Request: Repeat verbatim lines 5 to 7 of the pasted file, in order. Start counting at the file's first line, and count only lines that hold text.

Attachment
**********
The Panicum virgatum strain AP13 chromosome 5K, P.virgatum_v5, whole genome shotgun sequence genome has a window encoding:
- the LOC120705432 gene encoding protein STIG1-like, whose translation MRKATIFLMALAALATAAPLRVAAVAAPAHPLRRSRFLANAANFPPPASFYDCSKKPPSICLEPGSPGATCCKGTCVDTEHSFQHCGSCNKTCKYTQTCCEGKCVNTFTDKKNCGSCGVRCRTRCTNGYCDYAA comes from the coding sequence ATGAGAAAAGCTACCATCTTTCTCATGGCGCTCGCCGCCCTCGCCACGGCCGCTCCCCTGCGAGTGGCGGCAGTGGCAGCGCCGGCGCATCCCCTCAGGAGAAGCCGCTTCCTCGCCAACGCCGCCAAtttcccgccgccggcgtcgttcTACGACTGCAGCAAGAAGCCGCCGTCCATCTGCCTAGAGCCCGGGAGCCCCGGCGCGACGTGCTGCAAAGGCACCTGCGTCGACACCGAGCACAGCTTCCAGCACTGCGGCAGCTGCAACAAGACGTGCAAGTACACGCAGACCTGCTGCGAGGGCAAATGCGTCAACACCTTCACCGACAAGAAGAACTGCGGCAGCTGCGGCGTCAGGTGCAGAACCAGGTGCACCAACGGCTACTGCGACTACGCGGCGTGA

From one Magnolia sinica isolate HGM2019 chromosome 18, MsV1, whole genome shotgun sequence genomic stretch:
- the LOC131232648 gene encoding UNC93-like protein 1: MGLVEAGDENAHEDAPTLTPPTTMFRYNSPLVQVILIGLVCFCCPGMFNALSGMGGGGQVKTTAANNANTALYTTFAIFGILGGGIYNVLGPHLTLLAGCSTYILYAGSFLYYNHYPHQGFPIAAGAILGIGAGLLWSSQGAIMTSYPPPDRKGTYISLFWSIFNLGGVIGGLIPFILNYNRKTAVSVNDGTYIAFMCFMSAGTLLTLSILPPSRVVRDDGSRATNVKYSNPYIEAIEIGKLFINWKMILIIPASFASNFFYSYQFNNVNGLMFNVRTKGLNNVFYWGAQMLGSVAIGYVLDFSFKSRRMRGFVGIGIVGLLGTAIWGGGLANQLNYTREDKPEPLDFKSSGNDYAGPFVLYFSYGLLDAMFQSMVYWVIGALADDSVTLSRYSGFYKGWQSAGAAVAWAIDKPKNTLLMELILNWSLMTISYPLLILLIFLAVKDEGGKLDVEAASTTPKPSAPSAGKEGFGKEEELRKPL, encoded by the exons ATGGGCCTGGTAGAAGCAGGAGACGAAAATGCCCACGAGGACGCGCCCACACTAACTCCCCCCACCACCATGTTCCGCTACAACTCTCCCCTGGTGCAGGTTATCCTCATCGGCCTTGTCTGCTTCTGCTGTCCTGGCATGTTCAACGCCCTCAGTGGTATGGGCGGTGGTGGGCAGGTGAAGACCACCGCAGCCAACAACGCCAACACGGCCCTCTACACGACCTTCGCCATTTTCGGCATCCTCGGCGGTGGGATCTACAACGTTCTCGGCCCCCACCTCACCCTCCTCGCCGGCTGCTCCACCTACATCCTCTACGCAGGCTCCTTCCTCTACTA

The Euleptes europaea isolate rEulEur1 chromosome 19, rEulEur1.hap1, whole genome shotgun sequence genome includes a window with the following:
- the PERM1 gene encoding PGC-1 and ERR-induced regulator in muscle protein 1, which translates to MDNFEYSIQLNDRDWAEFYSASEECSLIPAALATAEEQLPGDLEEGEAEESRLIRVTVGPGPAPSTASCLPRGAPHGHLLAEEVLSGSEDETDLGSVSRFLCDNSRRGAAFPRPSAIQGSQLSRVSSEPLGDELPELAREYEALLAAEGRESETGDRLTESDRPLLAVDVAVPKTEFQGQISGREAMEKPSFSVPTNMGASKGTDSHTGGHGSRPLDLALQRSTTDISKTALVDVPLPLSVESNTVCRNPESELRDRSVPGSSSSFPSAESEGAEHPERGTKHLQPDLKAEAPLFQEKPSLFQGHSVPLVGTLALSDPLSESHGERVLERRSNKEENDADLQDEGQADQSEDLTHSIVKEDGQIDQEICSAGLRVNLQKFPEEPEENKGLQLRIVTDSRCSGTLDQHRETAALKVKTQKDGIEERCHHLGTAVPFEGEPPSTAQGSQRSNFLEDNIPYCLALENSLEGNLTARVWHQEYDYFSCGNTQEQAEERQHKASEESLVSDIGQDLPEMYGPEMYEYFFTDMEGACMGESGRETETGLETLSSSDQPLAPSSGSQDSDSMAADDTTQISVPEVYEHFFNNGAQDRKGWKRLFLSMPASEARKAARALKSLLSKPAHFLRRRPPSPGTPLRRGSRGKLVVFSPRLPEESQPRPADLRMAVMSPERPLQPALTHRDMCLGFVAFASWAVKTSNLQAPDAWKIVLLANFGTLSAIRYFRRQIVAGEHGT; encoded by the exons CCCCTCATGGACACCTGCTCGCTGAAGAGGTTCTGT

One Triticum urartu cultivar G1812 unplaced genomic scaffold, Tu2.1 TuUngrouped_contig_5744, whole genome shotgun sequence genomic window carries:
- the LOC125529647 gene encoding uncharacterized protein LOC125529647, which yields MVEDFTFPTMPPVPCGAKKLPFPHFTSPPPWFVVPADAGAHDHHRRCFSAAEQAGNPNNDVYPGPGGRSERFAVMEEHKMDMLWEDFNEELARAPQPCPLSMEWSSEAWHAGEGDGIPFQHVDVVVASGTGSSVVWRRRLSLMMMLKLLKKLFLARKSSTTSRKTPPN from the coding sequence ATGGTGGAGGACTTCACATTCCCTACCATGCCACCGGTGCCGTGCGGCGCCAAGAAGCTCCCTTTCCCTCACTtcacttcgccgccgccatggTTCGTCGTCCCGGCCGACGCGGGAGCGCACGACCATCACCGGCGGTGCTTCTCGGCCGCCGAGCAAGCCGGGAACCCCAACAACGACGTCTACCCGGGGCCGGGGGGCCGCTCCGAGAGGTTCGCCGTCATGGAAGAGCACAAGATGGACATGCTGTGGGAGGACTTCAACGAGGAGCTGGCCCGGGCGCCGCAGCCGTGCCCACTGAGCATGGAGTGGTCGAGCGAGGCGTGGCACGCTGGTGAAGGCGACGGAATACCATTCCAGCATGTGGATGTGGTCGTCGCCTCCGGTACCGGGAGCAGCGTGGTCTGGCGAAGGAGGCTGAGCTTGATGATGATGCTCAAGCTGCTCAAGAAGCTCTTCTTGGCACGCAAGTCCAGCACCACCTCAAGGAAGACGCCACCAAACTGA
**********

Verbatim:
The Euleptes europaea isolate rEulEur1 chromosome 19, rEulEur1.hap1, whole genome shotgun sequence genome includes a window with the following:
- the PERM1 gene encoding PGC-1 and ERR-induced regulator in muscle protein 1, which translates to MDNFEYSIQLNDRDWAEFYSASEECSLIPAALATAEEQLPGDLEEGEAEESRLIRVTVGPGPAPSTASCLPRGAPHGHLLAEEVLSGSEDETDLGSVSRFLCDNSRRGAAFPRPSAIQGSQLSRVSSEPLGDELPELAREYEALLAAEGRESETGDRLTESDRPLLAVDVAVPKTEFQGQISGREAMEKPSFSVPTNMGASKGTDSHTGGHGSRPLDLALQRSTTDISKTALVDVPLPLSVESNTVCRNPESELRDRSVPGSSSSFPSAESEGAEHPERGTKHLQPDLKAEAPLFQEKPSLFQGHSVPLVGTLALSDPLSESHGERVLERRSNKEENDADLQDEGQADQSEDLTHSIVKEDGQIDQEICSAGLRVNLQKFPEEPEENKGLQLRIVTDSRCSGTLDQHRETAALKVKTQKDGIEERCHHLGTAVPFEGEPPSTAQGSQRSNFLEDNIPYCLALENSLEGNLTARVWHQEYDYFSCGNTQEQAEERQHKASEESLVSDIGQDLPEMYGPEMYEYFFTDMEGACMGESGRETETGLETLSSSDQPLAPSSGSQDSDSMAADDTTQISVPEVYEHFFNNGAQDRKGWKRLFLSMPASEARKAARALKSLLSKPAHFLRRRPPSPGTPLRRGSRGKLVVFSPRLPEESQPRPADLRMAVMSPERPLQPALTHRDMCLGFVAFASWAVKTSNLQAPDAWKIVLLANFGTLSAIRYFRRQIVAGEHGT; encoded by the exons CCCCTCATGGACACCTGCTCGCTGAAGAGGTTCTGT

One Triticum urartu cultivar G1812 unplaced genomic scaffold, Tu2.1 TuUngrouped_contig_5744, whole genome shotgun sequence genomic window carries: